Despite lack of plan B, electricity hike ruled out

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Despite lack of plan B, electricity hike ruled out


Employees of Korea Power Exchange at its headquarters in Gangnam, southern Seoul, monitor the supply and demand of electricity in this file photo. [JoongAng Ilbo]

Does the government have any way of tackling the energy shortage and averting future blackouts besides asking consumers and industries to cut back on their usage?

Since the nationwide blackout on Sept. 15 last year, the government has for the third time introduced an emergency measure to try and stave off another catastrophe during the cold winter months, when demand traditionally surges.

Although the plan for this winter is more detailed than before, the government is taking flak for again having to resort to last-minute, stop-gap measures.

“It’s true that our plans focus more on cutting energy than increasing efficiency,” said a high-ranking official at the Ministry of Knowledge Economy.

Park Seong-taek, manager?of the ministry’s energy industries team, added that, “although the situation will be not as critical next year, we’ll still struggle to stay above the electricity reserve until next winter.”

“But in 2014, there shouldn’t be any ‘emergency measures’ pressuring people [households and industries] into cutting energy use,” he added.

Park said the construction of five power-generating plants with a combined capacity of 7 million kilowatts will be completed next year, and another 10 million kilowatts of production will be added by 2014.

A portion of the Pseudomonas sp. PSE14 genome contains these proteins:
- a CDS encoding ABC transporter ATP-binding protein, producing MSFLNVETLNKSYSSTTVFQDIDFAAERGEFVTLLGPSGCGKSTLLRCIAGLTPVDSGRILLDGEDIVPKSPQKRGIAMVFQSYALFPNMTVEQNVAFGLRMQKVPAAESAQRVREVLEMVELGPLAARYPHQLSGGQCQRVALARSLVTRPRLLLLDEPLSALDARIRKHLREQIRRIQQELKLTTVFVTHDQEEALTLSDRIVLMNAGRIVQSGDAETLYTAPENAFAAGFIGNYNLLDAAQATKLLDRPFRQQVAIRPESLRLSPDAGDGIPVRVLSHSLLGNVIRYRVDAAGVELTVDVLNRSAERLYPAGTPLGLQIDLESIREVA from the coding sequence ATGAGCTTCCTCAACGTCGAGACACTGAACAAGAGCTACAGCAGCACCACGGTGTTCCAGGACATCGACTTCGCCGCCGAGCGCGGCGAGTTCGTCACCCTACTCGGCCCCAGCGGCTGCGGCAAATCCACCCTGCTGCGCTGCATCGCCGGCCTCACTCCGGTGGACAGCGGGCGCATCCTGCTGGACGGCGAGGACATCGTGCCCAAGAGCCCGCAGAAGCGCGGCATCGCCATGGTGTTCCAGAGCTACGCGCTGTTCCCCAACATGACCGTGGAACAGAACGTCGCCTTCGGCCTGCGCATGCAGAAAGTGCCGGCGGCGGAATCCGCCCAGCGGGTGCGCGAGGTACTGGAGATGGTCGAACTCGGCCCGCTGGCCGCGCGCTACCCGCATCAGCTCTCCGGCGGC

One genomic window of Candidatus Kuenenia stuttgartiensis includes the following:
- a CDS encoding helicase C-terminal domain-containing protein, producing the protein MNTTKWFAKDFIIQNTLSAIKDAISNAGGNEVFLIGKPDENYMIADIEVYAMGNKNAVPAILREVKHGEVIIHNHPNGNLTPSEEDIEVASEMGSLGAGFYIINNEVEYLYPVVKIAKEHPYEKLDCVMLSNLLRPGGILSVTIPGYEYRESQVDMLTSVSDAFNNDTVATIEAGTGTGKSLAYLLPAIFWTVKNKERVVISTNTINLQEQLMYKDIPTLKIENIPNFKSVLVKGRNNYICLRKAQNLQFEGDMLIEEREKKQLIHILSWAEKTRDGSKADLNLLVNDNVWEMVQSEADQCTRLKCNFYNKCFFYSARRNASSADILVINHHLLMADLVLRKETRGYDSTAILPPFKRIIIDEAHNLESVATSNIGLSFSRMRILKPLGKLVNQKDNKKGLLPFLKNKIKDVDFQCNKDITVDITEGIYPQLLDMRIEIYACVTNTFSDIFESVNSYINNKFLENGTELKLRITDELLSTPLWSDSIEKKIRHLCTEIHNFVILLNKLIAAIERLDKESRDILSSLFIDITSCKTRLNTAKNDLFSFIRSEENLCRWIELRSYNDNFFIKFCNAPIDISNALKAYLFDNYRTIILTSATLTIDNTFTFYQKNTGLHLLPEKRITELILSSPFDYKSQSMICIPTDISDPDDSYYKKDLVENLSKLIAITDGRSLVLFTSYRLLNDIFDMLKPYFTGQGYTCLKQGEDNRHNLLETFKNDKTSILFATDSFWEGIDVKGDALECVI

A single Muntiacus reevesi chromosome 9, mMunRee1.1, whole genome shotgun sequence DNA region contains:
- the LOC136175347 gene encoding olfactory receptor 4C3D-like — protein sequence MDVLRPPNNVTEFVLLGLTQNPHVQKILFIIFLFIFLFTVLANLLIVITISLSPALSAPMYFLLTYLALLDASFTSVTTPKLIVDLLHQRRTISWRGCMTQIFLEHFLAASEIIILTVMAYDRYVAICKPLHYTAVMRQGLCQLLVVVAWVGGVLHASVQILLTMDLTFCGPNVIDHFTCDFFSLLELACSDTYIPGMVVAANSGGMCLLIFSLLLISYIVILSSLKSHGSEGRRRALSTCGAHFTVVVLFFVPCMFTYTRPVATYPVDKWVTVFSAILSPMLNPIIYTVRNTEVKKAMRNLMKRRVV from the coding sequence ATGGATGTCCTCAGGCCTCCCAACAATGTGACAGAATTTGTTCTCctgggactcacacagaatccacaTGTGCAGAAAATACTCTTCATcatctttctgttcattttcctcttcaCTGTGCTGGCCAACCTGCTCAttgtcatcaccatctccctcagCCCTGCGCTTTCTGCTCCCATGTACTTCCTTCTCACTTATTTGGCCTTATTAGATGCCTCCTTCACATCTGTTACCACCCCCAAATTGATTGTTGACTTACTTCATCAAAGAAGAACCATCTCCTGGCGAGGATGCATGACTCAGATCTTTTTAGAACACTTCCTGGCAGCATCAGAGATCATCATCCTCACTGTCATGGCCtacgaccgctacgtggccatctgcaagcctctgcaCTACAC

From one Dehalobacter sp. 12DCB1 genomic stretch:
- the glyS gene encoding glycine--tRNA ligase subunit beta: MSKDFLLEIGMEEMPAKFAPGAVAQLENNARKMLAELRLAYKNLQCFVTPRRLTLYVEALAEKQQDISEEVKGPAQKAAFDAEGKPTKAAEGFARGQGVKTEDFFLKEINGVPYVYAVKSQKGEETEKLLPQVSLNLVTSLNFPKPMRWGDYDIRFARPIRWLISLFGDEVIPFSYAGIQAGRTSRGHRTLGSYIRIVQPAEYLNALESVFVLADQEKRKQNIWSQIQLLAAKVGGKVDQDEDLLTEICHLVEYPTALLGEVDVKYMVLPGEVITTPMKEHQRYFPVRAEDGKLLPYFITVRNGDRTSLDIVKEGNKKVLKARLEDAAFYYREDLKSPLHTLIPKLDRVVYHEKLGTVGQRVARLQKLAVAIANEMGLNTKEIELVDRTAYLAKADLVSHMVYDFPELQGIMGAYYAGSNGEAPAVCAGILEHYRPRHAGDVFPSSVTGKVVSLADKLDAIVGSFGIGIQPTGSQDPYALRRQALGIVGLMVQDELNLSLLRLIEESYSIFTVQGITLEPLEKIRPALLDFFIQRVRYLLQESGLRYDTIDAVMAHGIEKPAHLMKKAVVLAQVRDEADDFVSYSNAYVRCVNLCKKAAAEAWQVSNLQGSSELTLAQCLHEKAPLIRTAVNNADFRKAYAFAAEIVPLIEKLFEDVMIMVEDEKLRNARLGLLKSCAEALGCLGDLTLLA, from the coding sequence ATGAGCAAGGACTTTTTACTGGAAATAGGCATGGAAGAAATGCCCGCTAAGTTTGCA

According to the original plan, Korea should have had 5 million kilowatts more electricity in reserve this year, before plant construction was hit by a series of delays.

“Resistance from local residents was also much fiercer than we imagined,” Park said, adding that it will seek greater cooperation with local people in the future before choosing sites.

Frequent stoppages at nuclear power plants this year and last have caused the public to doubt the reliability of this form of power generation, compounding fears of radioactive leaks.

There were 161 malfunction cases at nuclear power plants this year as of October, up from 117 last year.

This month alone, three nuclear power plants with a combined capacity of 3,000 megawatts of electricity were halted, causing the ministry to devise stricter measures to cut individual energy consumption.

Meanwhile, the government said it would not raise the price of electricity any further this year to deter usage.

“We’re not discussing another electricity price hike,” said Lee Gwan-seob, director general at the Ministry of Knowledge Economy’s energy resource division.

Electricity retails for around 90 percent of its production cost, making this a money-loser for the state.

The government puts a bigger priority on stabilizing consumer prices and helping businesses stay competitiveness by providing them with cheap power.

Kim Hwang-sik said yesterday that the electricity consumption per capita has doubled in the past decade, a yearly rate of growth six times higher than the OECD average.

He said there is a strong argument for raising the price of electricity “in principle.”

“However, we should be careful about doing this so as to minimize the burden on household finances and to help industries stay afloat,” he said.

The Ministry of Knowledge Economy is set to appoint a new president of Korean Electric Power Corporation, which controls the nation’s electricity supply, before the presidential election on Dec. 19.

It stopped accepting applications for the position yesterday.

Former chief Kim Joong-kyum resigned last week.

By Lee Sun-min [ ]
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